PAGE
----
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HSC outcomes
Evolution and revolution: Chinese dress 1700s-1990s

Chinese dress in the Qing dynasty
The Republican period: modernising Chinese dress
Mao suit
The Cultural Revolution: the Four Olds
Chinese contemporary designers
Australian designers, Eastern influence
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Apricot-yellow, semi-formal dragon robe (jifu)
Apricot-yellow, semi-formal dragon robe (jifu), silk and gold-wrapped thread embroidery on gauze weave silk, made in China in the 1800s.Powerhouse Museum collection. Purchased with funds given by Ken and Yasuko Myer, 1989. Photo by Penelope Clay.

As in many cultures, dress was a way of distinguishing a person's position in Chinese society. While this was more apparent prior to and including the 19th century there is still evidence of it today.

The cheungsam is regarded by many as the classic national dress for women. While its origins may be seen in the court garments of the Qing dynasty another garment - the Mao suit - was also for a time the national dress. The Mao suit reflected major political change and had as its origins military dress.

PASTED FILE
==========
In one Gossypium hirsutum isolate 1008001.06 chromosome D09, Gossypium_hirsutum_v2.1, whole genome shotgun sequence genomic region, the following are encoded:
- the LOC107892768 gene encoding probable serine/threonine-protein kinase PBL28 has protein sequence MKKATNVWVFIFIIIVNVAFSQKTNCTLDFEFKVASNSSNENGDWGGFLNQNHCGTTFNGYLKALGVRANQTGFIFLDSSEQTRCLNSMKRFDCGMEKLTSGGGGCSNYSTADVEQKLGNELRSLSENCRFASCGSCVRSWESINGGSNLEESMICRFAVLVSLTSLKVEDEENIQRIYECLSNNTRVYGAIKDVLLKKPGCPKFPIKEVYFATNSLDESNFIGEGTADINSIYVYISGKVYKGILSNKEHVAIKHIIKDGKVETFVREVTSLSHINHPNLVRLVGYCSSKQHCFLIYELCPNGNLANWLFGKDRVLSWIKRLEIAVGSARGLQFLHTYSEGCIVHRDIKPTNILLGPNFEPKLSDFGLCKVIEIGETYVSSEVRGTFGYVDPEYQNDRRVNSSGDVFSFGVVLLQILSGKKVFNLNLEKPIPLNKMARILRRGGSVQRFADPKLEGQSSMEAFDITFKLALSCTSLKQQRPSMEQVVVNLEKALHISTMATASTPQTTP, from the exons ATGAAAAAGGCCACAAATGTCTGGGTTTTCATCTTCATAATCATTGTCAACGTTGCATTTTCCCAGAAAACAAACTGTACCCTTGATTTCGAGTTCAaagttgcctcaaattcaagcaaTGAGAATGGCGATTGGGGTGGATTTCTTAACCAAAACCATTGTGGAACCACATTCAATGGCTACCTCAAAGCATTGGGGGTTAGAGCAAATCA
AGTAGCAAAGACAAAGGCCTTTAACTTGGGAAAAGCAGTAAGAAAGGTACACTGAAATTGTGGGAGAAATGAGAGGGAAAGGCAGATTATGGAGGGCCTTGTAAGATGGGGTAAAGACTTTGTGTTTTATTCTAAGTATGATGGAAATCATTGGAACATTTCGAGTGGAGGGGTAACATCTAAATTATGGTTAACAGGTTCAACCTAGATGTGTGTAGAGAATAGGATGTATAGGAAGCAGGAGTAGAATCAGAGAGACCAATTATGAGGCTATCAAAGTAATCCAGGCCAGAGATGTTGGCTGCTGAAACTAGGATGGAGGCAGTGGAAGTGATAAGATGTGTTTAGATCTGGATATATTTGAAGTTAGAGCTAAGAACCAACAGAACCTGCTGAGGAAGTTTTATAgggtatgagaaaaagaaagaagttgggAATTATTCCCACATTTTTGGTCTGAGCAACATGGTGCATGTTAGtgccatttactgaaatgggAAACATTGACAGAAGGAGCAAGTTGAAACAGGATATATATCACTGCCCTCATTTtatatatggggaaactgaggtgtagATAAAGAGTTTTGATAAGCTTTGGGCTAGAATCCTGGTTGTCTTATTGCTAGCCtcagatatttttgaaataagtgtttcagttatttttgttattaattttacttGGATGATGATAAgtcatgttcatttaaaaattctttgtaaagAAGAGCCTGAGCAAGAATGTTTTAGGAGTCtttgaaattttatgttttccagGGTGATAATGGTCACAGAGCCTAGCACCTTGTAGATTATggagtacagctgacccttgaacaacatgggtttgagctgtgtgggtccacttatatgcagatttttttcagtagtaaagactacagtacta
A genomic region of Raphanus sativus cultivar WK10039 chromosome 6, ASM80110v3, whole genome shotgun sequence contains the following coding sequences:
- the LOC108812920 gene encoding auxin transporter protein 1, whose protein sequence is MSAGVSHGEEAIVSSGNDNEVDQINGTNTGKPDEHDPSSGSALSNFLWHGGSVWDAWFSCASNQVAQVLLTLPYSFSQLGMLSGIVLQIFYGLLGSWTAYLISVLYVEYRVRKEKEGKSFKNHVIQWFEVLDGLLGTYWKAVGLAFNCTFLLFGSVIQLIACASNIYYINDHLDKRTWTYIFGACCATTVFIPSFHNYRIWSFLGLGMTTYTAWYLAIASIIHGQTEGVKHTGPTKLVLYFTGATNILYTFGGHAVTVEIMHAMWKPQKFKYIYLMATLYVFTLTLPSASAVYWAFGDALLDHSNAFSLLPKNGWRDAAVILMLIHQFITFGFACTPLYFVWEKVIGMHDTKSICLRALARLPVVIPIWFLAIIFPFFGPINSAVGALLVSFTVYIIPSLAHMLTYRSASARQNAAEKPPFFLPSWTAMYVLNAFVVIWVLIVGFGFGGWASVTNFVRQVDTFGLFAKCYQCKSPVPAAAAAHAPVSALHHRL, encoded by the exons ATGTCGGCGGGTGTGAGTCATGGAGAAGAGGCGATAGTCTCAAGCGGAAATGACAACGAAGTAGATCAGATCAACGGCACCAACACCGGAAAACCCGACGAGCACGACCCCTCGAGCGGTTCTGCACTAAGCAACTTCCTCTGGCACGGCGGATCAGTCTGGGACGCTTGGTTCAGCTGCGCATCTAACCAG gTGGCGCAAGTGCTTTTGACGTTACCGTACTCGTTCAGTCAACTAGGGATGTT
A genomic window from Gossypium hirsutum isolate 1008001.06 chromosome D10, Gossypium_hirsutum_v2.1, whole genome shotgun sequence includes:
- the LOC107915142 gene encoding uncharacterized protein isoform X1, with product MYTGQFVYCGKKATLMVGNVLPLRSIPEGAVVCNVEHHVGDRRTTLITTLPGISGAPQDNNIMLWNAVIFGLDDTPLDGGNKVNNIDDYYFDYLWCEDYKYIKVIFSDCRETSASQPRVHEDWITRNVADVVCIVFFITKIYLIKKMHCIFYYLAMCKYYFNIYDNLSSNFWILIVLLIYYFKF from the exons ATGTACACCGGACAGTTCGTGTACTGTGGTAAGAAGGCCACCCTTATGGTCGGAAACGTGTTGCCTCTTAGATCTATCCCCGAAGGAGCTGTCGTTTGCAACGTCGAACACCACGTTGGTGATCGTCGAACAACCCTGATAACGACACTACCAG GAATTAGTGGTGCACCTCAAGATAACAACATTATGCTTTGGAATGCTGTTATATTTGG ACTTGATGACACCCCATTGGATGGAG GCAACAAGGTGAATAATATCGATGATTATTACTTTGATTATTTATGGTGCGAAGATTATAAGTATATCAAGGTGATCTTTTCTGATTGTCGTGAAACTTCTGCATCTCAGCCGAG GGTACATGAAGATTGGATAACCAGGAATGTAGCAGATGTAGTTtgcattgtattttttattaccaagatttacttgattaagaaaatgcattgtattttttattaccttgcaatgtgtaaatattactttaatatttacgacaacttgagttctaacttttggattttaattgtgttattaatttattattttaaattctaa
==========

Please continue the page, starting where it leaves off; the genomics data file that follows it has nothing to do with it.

Contemporary designers both within China and abroad are influenced by China's rich textile history. The work of Chinese designers today reflects aspects of the past as well as embracing new ideas.

The exhibition Evolution and revolution: Chinese dress 1700s-1990s was presented in 1997, it coincided with a significant event in Chinese history, the hand over of Hong Kong to China by the British.

Note on Chinese language
The pinyin system of romanising Mandarin Chinese has been followed with the exception of commonly accepted local place names such as Peking instead of Beijing and Canton instead of Guangzhou; and Cantonese terms, such as cheungsam, which is used in preference to the Mandarin qipao… To assist the reader with pronouncing Chinese names and terms the following guide is provided.

c = ts (caifeng = ts'aifeng); q = ch (Qing = Ch'ing); x = sh (xuesheng fu = shüeh sheng fu)

For pronunciation of Chinese terms see the glossary.

Department of Education and Training
Case studies developed by the Professional Support and Curriculum Directorate and supported by the Multicultural Programs Unit of the NSW Department of Education and Training in partnership with the Powerhouse Museum
Powerhouse Museum